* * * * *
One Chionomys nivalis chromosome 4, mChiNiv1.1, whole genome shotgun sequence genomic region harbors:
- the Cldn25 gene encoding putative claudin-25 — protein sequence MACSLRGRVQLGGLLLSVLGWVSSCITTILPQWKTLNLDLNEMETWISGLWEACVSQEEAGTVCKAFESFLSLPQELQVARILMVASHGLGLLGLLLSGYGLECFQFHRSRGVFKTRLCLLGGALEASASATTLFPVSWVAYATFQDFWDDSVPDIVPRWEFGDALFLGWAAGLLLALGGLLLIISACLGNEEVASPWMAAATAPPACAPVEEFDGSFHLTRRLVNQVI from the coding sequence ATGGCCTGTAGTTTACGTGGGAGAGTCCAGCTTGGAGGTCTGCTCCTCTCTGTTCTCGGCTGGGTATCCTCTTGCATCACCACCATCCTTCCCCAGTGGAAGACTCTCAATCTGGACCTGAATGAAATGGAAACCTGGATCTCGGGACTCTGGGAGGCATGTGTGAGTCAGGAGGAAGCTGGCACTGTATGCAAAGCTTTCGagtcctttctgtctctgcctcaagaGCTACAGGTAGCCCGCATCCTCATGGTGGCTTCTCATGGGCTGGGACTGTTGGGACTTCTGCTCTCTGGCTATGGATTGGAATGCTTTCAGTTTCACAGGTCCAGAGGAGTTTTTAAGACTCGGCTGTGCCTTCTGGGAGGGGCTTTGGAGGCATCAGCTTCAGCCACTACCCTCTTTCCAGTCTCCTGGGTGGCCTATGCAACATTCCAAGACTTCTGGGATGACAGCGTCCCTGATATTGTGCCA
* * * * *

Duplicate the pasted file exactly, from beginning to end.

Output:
One Chionomys nivalis chromosome 4, mChiNiv1.1, whole genome shotgun sequence genomic region harbors:
- the Cldn25 gene encoding putative claudin-25 — protein sequence MACSLRGRVQLGGLLLSVLGWVSSCITTILPQWKTLNLDLNEMETWISGLWEACVSQEEAGTVCKAFESFLSLPQELQVARILMVASHGLGLLGLLLSGYGLECFQFHRSRGVFKTRLCLLGGALEASASATTLFPVSWVAYATFQDFWDDSVPDIVPRWEFGDALFLGWAAGLLLALGGLLLIISACLGNEEVASPWMAAATAPPACAPVEEFDGSFHLTRRLVNQVI from the coding sequence ATGGCCTGTAGTTTACGTGGGAGAGTCCAGCTTGGAGGTCTGCTCCTCTCTGTTCTCGGCTGGGTATCCTCTTGCATCACCACCATCCTTCCCCAGTGGAAGACTCTCAATCTGGACCTGAATGAAATGGAAACCTGGATCTCGGGACTCTGGGAGGCATGTGTGAGTCAGGAGGAAGCTGGCACTGTATGCAAAGCTTTCGagtcctttctgtctctgcctcaagaGCTACAGGTAGCCCGCATCCTCATGGTGGCTTCTCATGGGCTGGGACTGTTGGGACTTCTGCTCTCTGGCTATGGATTGGAATGCTTTCAGTTTCACAGGTCCAGAGGAGTTTTTAAGACTCGGCTGTGCCTTCTGGGAGGGGCTTTGGAGGCATCAGCTTCAGCCACTACCCTCTTTCCAGTCTCCTGGGTGGCCTATGCAACATTCCAAGACTTCTGGGATGACAGCGTCCCTGATATTGTGCCA